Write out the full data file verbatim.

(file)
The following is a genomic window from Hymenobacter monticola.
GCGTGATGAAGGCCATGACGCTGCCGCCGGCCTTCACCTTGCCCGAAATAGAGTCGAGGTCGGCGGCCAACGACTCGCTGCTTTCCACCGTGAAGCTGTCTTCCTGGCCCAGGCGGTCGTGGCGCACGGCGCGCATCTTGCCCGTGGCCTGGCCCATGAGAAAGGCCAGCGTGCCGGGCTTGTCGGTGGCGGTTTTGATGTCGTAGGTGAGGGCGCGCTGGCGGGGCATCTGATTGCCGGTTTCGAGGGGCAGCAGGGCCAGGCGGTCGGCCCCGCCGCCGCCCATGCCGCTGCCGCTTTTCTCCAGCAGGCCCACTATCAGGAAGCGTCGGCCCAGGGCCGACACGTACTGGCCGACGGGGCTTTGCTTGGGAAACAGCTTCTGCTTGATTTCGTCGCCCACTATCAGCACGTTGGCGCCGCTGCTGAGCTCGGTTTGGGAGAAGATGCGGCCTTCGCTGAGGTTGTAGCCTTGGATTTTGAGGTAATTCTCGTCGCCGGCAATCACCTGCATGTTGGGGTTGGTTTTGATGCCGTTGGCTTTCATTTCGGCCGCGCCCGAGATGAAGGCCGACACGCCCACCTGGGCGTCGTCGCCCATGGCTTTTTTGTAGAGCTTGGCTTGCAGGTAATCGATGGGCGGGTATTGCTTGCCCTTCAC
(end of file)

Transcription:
The following is a genomic window from Hymenobacter monticola.
GCGTGATGAAGGCCATGACGCTGCCGCCGGCCTTCACCTTGCCCGAAATAGAGTCGAGGTCGGCGGCCAACGACTCGCTGCTTTCCACCGTGAAGCTGTCTTCCTGGCCCAGGCGGTCGTGGCGCACGGCGCGCATCTTGCCCGTGGCCTGGCCCATGAGAAAGGCCAGCGTGCCGGGCTTGTCGGTGGCGGTTTTGATGTCGTAGGTGAGGGCGCGCTGGCGGGGCATCTGATTGCCGGTTTCGAGGGGCAGCAGGGCCAGGCGGTCGGCCCCGCCGCCGCCCATGCCGCTGCCGCTTTTCTCCAGCAGGCCCACTATCAGGAAGCGTCGGCCCAGGGCCGACACGTACTGGCCGACGGGGCTTTGCTTGGGAAACAGCTTCTGCTTGATTTCGTCGCCCACTATCAGCACGTTGGCGCCGCTGCTGAGCTCGGTTTGGGAGAAGATGCGGCCTTCGCTGAGGTTGTAGCCTTGGATTTTGAGGTAATTCTCGTCGCCGGCAATCACCTGCATGTTGGGGTTGGTTTTGATGCCGTTGGCTTTCATTTCGGCCGCGCCCGAGATGAAGGCCGACACGCCCACCTGGGCGTCGTCGCCCATGGCTTTTTTGTAGAGCTTGGCTTGCAGGTAATCGATGGGCGGGTATTGCTTGCCCTTCAC